Bradley Braithwaite
1 import {
2 Learning,
3 JavaScript,
4 AngularJS
5 } from 'bradoncode.com'
6 |

Designing an MVC UI Layer for use with Web API : 10 Years of .Net Compressed into Weeks #16

on
on Design Patterns, asp.net 10 years on, ASP.Net MVC

This post looks at creating an ASP.Net MVC UI layer to consume a RESTful HTTP API. This post is part of a blog series ASP.Net 10 Years On. Even though this is part of a series I have tried to make each post standalone. Previously, we looked at Testing an ASP.Net Web API. Now that we've covered how to create and test the API let us now explore how to consume it.

Early on in the series it was defined that MVC 4.0 with a Razor view engine would be the technology of choice. It’s worthwhile to note the fact that the application is exposed via API over HTTP so we could use any form of technology for the UI such as Ruby, PHP JavaScript, iOS etc. We have total flexibility because we made the decision to replace the service layer with an HTTP based API.

Controllers and API Authentication

Let’s dive in and look at some code. The following snippet is from the UsersController of the MVC project. The UsersController simply offers CRUD functionality for managing users. Since we have zero business logic in the UI project and have to call a separate entity to call into this logic over HTTP we need to define a common interface for accessing the API:


[Authorize]
public class UsersController : BaseController
{
public UsersController(IBaseContext context) :base(context) { }

//
// GET: /Users
[HttpGet]
public ActionResult Index()
{
var response = Client.GetAsync("users").Result;

if (response.IsSuccessStatusCode)
{
return View(response.Content.ReadAsAsync<dynamic>().Result);
}

return ErrorView(response);
}
}

The notable line of code within this action is:


var response = Client.GetAsync("users").Result;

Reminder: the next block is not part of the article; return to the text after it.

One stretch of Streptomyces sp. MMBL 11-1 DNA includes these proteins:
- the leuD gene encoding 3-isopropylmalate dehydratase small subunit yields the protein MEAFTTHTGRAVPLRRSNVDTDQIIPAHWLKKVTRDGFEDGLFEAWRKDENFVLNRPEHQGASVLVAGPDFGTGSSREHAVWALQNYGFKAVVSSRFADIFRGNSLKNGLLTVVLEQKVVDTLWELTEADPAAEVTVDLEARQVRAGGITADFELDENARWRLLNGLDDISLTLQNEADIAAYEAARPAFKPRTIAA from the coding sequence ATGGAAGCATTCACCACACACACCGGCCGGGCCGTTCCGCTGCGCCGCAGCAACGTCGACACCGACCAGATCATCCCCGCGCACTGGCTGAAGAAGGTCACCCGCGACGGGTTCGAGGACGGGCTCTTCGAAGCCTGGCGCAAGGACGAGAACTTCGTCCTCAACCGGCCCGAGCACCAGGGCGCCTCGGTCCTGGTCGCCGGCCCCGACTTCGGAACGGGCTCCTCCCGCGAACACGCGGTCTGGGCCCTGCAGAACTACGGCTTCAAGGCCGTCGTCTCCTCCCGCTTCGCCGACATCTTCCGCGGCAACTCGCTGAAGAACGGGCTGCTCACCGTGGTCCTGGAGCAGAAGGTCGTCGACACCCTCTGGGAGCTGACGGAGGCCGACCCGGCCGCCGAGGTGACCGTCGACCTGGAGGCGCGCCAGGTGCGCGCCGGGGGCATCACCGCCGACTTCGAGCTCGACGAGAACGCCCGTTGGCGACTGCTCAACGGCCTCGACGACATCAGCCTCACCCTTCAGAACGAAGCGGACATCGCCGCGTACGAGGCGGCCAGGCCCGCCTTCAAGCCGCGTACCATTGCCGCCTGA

NB The “users” string is the name of the resource i.e. it translates to the url “http://localhost/api/users”.

The Client property from the BaseController class look as:


public HttpClient Client {
get
{
if (!string.IsNullOrEmpty(FormsAuthentication.GetAuthenticationToken()))
{
_client.DefaultRequestHeaders.Authorization
= new AuthenticationHeaderValue(FormsAuthentication.GetAuthenticationToken());
}

return _client;
}
}

Note that in this method we are checking for the presence of an “authentication token”. If the user is authenticated, a token is returned from the API and retained on the client side to be sent with each request. Logic within the API can determine the rules to determine for how long such a token can remain valid etc.

NB The code to authenticate and retrieve the token can be found in the AuthenticationController.

The implementation of the client property is resolved via dependency injection. Here is the implementation:


public class ApiClient
{
public static HttpClient GetClient()
{
var client = new HttpClient()
{
BaseAddress = new Uri(ConfigurationManager.AppSettings["BaseApiUri"]),
};

client.DefaultRequestHeaders.Accept.Add(new MediaTypeWithQualityHeaderValue("application/json"));

return client;
}
}

Here is how the action method to create a user would look:


//
// GET: /Users/Create
[HttpPost]
public ActionResult Create(UserView user)
{
var response = Client.PostAsJsonAsync("users", user).Result;

switch (response.StatusCode)
{
case HttpStatusCode.Created:
return RedirectToAction("Index");
case HttpStatusCode.BadRequest: